The Cell tables section allows you to add additional information to each cell of the table. The most popular are the various relative frequencies, which calculate percentages. For this table, Within-row relative frequencies answer the question "What percentage of the cars with a rep78 of one are domestic?" while Within-column relative frequencies answer "What percentage of the domestic cars have a rep78 of one?" and Relative frequencies answer "What percentage of all the cars are both domestic and have a rep78 of one?"

To calculate the correlation between variables, click Statistics, then Summaries, tables, and tests, then Summary and descriptive statistics and finally Correlations and covariances. Then type the names of the variables you want the correlations for in the Variables box. This data set has several variables relating of the size of the cars: weight, length and displacement (a measure of the size of the engine). We would expect them to be highly correlated, but type all three in the Variables box and click Submit to verify that hypothesis.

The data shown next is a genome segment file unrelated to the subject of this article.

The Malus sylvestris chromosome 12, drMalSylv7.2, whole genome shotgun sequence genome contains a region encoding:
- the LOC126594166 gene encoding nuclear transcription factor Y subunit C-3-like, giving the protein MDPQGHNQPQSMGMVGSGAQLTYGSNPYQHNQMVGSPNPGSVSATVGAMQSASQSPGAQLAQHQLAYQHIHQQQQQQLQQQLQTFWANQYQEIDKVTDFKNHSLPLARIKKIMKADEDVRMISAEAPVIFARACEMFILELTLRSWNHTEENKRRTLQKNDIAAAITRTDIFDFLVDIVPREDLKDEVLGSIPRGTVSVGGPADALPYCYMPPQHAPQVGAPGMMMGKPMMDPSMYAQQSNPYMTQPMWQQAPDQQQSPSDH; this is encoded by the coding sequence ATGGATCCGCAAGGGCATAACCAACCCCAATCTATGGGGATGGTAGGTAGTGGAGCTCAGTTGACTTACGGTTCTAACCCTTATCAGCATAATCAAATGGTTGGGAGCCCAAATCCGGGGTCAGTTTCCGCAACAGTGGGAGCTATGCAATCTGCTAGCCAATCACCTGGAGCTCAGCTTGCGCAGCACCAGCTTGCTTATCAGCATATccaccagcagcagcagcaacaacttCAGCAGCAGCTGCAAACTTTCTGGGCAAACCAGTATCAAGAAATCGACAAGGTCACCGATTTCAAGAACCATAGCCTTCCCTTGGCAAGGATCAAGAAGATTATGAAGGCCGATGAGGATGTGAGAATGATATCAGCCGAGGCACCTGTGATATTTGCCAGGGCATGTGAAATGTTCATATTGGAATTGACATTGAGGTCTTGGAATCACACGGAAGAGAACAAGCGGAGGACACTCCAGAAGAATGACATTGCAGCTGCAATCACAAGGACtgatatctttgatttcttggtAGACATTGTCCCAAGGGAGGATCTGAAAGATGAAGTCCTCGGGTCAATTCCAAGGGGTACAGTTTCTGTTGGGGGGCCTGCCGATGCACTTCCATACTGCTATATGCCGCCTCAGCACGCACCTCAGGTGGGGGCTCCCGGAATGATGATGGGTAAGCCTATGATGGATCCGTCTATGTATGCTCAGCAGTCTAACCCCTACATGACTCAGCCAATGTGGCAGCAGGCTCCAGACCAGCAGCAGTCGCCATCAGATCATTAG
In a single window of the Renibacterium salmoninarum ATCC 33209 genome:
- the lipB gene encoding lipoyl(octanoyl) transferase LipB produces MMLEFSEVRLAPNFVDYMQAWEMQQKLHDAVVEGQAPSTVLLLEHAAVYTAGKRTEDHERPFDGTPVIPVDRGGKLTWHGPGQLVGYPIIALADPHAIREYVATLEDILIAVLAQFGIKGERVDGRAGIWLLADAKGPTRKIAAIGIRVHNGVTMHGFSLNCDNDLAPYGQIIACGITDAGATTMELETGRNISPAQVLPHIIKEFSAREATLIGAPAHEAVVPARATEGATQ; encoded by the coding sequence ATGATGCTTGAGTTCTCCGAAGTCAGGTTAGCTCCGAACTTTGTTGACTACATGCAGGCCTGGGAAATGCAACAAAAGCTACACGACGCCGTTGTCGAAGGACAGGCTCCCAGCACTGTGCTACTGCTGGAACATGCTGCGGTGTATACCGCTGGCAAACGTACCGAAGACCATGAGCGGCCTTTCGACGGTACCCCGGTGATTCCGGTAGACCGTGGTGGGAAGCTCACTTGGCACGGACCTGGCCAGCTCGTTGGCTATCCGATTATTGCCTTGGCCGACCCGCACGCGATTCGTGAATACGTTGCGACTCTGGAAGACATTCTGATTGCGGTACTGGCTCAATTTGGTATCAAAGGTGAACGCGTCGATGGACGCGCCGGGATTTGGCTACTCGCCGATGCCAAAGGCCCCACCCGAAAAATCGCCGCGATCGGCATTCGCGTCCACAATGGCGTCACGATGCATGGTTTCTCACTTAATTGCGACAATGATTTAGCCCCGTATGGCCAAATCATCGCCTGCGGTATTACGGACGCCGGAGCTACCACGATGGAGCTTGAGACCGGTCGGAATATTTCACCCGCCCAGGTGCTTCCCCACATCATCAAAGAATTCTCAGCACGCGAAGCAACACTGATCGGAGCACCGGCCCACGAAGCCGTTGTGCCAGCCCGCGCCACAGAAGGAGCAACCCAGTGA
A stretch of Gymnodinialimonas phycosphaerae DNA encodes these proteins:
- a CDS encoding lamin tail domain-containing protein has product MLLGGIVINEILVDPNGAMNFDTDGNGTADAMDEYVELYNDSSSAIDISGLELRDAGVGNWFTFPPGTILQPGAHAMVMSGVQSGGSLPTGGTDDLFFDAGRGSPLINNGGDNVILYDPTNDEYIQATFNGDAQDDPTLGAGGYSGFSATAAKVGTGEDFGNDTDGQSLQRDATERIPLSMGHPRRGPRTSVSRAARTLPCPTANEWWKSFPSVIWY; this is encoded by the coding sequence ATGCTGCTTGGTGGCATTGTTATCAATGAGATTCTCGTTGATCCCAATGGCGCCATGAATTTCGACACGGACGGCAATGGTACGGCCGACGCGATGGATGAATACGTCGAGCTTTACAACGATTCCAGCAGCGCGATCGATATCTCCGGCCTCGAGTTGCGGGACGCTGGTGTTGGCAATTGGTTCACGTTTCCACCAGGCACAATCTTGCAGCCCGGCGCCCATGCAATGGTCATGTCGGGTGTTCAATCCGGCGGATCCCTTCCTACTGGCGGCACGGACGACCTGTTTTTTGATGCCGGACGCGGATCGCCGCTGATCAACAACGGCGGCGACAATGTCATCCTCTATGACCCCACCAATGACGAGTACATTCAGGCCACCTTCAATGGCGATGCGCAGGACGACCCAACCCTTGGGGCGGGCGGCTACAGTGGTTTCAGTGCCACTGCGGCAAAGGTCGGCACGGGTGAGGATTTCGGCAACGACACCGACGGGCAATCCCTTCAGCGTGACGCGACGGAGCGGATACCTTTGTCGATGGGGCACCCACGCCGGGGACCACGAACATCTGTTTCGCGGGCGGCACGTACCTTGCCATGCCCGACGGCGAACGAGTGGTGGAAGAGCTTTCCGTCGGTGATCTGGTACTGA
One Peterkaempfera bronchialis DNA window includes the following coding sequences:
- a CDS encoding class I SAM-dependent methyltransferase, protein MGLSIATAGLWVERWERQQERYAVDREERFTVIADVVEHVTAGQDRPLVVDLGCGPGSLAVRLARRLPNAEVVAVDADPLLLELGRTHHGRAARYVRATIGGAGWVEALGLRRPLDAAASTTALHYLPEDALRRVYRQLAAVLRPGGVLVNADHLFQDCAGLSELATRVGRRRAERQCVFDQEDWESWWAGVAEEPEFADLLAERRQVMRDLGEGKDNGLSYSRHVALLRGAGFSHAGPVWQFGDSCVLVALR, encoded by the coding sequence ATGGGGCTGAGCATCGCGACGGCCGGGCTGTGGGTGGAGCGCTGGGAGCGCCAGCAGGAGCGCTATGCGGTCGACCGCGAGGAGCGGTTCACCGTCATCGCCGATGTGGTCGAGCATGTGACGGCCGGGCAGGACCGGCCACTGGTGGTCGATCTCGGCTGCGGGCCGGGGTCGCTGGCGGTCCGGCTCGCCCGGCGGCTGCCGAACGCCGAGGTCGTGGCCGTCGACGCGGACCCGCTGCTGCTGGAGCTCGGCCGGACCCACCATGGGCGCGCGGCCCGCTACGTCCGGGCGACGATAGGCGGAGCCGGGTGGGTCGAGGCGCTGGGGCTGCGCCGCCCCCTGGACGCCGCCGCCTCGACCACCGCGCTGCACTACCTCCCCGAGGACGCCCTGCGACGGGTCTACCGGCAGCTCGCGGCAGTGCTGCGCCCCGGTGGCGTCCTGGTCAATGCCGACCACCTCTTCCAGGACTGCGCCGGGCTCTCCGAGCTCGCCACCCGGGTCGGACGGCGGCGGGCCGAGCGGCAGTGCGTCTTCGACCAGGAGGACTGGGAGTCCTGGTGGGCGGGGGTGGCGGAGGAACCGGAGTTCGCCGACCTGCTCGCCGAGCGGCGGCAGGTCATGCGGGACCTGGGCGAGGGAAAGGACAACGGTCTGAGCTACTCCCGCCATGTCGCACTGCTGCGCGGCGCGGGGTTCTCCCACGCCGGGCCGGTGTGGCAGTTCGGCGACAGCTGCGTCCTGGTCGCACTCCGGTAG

The command is:

correlate weight length displacement

To use a t-test to test the hypothesis that the mean of a variable is equal to some number, click Statistics, then Summaries, tables, and tests, then Classical tests of hypotheses and finally One-sample mean-comparison test. Select or type mpg as the Variable name and then type 20 in Hypothesized mean. Click OK and Stata will test the hypothesis that the mean of mpg is 20.

The command is:

ttest mpg==20

To test whether two variables have the same mean (assuming your data are paired), click Statistics, then Summaries, tables, and tests, then Classical tests of hypotheses and finally Mean comparison test, paired data. This test makes sense if you have two related variables (two different measures of income, for example) but since we don't have any in this data set, set First variable to weight and Second variable to price. Click OK and Stata will unsurprisingly tell you the hypothesis that their means are the same is strongly rejected.

The command is:

ttest weight==price

If the data are not paired (i.e. any value of price could go with any value of weight--clearly not the case in these data the price and weight for a given observation describe the same car) you'd click on Two-sample mean-comparison test instead. This will cause Stata to use a different formula but the process of setting it up is the same.